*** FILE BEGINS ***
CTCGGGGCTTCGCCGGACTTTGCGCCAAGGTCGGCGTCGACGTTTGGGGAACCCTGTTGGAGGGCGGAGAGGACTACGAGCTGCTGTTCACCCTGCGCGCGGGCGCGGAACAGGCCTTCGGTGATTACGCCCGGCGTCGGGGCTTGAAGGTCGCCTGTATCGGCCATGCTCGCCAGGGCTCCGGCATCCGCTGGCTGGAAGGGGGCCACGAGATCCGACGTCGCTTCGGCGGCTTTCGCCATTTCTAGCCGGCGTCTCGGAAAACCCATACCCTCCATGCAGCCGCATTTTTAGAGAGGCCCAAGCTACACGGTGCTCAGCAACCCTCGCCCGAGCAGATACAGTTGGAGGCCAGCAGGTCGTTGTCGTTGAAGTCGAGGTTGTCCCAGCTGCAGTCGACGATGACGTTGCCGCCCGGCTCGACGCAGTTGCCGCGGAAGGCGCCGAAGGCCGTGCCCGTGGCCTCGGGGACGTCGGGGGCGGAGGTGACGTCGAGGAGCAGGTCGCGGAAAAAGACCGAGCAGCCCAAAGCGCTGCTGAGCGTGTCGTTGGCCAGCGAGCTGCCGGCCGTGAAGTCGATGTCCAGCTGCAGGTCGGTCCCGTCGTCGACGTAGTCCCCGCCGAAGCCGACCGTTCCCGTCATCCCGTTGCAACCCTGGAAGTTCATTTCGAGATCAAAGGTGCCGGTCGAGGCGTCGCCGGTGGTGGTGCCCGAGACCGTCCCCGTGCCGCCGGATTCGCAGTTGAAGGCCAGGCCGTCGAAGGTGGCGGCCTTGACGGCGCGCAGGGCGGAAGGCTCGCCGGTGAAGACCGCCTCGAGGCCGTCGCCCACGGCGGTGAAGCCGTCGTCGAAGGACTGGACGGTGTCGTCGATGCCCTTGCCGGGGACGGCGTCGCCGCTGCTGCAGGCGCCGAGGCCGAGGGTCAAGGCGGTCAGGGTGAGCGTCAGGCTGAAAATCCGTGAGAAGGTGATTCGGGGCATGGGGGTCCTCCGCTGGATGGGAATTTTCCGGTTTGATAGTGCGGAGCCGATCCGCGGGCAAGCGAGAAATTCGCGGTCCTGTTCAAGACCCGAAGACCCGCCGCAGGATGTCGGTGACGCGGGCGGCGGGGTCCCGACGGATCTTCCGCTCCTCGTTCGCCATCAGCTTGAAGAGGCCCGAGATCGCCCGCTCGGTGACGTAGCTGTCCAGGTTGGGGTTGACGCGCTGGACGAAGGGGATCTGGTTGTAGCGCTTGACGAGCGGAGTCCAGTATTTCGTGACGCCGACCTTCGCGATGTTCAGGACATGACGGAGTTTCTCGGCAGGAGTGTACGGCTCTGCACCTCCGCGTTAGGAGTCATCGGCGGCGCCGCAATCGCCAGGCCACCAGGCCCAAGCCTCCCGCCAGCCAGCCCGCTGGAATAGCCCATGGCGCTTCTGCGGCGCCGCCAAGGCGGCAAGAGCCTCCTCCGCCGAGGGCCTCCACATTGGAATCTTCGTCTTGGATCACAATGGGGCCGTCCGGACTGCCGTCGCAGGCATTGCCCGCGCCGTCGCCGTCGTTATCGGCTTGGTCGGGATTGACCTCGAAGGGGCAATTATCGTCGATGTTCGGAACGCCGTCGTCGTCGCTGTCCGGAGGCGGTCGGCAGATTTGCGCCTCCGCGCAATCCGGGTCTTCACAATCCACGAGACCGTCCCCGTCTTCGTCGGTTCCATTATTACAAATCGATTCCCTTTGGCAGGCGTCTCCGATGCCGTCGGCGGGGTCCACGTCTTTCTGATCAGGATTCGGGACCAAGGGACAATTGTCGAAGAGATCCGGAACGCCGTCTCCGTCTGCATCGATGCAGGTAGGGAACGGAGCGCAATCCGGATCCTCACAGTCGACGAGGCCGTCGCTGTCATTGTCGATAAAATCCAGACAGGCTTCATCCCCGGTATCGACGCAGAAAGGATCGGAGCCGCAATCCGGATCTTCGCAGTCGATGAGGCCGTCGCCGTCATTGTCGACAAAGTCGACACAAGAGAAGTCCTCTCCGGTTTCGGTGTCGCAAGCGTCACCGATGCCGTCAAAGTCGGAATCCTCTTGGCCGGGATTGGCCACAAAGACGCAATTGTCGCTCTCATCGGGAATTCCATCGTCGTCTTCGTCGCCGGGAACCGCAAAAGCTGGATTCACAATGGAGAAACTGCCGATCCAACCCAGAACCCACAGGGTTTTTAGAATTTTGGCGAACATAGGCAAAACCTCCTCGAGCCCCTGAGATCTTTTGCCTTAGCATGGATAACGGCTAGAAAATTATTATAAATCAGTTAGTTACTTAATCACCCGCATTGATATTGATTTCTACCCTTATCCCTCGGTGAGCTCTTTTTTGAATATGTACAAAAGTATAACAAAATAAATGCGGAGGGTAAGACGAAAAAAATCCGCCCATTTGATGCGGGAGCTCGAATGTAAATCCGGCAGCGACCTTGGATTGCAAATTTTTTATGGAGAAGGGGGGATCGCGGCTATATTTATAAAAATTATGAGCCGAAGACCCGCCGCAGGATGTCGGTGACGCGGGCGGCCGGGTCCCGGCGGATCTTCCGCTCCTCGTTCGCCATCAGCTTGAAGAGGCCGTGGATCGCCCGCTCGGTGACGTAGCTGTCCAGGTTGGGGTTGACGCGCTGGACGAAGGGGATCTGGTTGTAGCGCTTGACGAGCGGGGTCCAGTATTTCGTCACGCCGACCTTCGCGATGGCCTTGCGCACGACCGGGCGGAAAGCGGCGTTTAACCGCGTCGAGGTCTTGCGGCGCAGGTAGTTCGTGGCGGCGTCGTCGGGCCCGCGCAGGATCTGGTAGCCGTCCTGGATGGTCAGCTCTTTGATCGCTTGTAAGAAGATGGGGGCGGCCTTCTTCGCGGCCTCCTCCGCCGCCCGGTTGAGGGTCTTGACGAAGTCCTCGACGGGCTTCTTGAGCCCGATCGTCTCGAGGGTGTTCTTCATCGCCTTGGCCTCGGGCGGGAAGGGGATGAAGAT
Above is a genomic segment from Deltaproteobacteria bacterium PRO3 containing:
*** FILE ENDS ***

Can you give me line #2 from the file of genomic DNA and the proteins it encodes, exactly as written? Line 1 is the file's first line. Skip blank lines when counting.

Above is a genomic segment from Deltaproteobacteria bacterium PRO3 containing: